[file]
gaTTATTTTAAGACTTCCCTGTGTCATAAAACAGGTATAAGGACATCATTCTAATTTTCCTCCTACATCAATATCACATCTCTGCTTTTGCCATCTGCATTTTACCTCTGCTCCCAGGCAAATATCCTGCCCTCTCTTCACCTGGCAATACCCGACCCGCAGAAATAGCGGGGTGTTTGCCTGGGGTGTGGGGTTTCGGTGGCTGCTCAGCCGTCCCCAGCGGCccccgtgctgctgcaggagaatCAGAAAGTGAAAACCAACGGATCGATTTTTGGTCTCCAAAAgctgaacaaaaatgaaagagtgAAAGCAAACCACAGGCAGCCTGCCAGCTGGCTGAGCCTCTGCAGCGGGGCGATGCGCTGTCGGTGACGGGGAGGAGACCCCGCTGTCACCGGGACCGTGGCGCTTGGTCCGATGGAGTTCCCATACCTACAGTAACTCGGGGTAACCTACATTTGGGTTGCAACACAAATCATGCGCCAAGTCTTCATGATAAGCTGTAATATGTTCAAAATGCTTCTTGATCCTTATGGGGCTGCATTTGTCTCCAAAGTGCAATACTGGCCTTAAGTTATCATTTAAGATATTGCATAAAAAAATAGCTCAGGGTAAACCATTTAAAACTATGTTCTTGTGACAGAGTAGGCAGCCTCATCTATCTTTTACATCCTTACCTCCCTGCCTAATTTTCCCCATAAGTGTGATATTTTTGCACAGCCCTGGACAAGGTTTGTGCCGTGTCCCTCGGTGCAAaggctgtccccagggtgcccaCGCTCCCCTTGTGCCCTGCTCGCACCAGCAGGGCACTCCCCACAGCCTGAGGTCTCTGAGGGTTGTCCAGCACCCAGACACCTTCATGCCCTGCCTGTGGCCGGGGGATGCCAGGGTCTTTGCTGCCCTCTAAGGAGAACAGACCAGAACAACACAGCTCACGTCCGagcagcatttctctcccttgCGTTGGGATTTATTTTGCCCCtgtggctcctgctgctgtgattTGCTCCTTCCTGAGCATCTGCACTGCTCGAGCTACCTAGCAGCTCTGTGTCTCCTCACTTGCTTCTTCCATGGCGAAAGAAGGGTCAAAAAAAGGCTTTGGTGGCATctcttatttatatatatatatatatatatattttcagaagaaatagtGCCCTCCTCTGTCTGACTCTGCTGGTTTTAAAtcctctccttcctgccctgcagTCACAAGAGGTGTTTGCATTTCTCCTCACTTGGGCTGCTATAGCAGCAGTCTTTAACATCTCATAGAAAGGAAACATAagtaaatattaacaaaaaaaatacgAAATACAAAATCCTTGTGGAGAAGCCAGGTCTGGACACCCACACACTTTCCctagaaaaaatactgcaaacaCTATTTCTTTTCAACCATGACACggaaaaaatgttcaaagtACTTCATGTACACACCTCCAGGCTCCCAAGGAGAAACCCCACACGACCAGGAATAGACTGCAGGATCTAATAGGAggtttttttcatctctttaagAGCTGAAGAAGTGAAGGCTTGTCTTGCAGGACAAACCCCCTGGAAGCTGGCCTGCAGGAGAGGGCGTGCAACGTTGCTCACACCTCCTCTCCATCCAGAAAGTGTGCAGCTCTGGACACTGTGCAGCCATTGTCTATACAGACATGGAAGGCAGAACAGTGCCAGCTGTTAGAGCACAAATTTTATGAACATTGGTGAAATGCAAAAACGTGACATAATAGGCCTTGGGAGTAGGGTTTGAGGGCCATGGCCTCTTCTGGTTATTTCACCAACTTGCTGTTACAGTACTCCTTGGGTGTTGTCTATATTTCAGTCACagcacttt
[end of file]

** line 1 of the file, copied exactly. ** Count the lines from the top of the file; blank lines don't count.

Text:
gaTTATTTTAAGACTTCCCTGTGTCATAAAACAGGTATAAGGACATCATTCTAATTTTCCTCCTACATCAATATCACATCTCTGCTTTTGCCATCTGCATTTTACCTCTGCTCCCAGGCAAATATCCTGCCCTCTCTTCACCTGGCAATACCCGACCCGCAGAAATAGCGGGGTGTTTGCCTGGGGTGTGGGGTTTCGGTGGCTGCTCAGCCGTCCCCAGCGGCccccgtgctgctgcaggagaatCAGAAAGTGAAAACCAACGGATCGATTTTTGGTCTCCAAAAgctgaacaaaaatgaaagagtgAAAGCAAACCACAGGCAGCCTGCCAGCTGGCTGAGCCTCTGCAGCGGGGCGATGCGCTGTCGGTGACGGGGAGGAGACCCCGCTGTCACCGGGACCGTGGCGCTTGGTCCGATGGAGTTCCCATACCTACAGTAACTCGGGGTAACCTACATTTGGGTTGCAACACAAATCATGCGCCAAGTCTTCATGATAAGCTGTAATATGTTCAAAATGCTTCTTGATCCTTATGGGGCTGCATTTGTCTCCAAAGTGCAATACTGGCCTTAAGTTATCATTTAAGATATTGCATAAAAAAATAGCTCAGGGTAAACCATTTAAAACTATGTTCTTGTGACAGAGTAGGCAGCCTCATCTATCTTTTACATCCTTACCTCCCTGCCTAATTTTCCCCATAAGTGTGATATTTTTGCACAGCCCTGGACAAGGTTTGTGCCGTGTCCCTCGGTGCAAaggctgtccccagggtgcccaCGCTCCCCTTGTGCCCTGCTCGCACCAGCAGGGCACTCCCCACAGCCTGAGGTCTCTGAGGGTTGTCCAGCACCCAGACACCTTCATGCCCTGCCTGTGGCCGGGGGATGCCAGGGTCTTTGCTGCCCTCTAAGGAGAACAGACCAGAACAACACAGCTCACGTCCGagcagcatttctctcccttgCGTTGGGATTTATTTTGCCCCtgtggctcctgctgctgtgattTGCTCCTTCCTGAGCATCTGCACTGCTCGAGCTACCTAGCAGCTCTGTGTCTCCTCACTTGCTTCTTCCATGGCGAAAGAAGGGTCAAAAAAAGGCTTTGGTGGCATctcttatttatatatatatatatatatatattttcagaagaaatagtGCCCTCCTCTGTCTGACTCTGCTGGTTTTAAAtcctctccttcctgccctgcagTCACAAGAGGTGTTTGCATTTCTCCTCACTTGGGCTGCTATAGCAGCAGTCTTTAACATCTCATAGAAAGGAAACATAagtaaatattaacaaaaaaaatacgAAATACAAAATCCTTGTGGAGAAGCCAGGTCTGGACACCCACACACTTTCCctagaaaaaatactgcaaacaCTATTTCTTTTCAACCATGACACggaaaaaatgttcaaagtACTTCATGTACACACCTCCAGGCTCCCAAGGAGAAACCCCACACGACCAGGAATAGACTGCAGGATCTAATAGGAggtttttttcatctctttaagAGCTGAAGAAGTGAAGGCTTGTCTTGCAGGACAAACCCCCTGGAAGCTGGCCTGCAGGAGAGGGCGTGCAACGTTGCTCACACCTCCTCTCCATCCAGAAAGTGTGCAGCTCTGGACACTGTGCAGCCATTGTCTATACAGACATGGAAGGCAGAACAGTGCCAGCTGTTAGAGCACAAATTTTATGAACATTGGTGAAATGCAAAAACGTGACATAATAGGCCTTGGGAGTAGGGTTTGAGGGCCATGGCCTCTTCTGGTTATTTCACCAACTTGCTGTTACAGTACTCCTTGGGTGTTGTCTATATTTCAGTCACagcacttt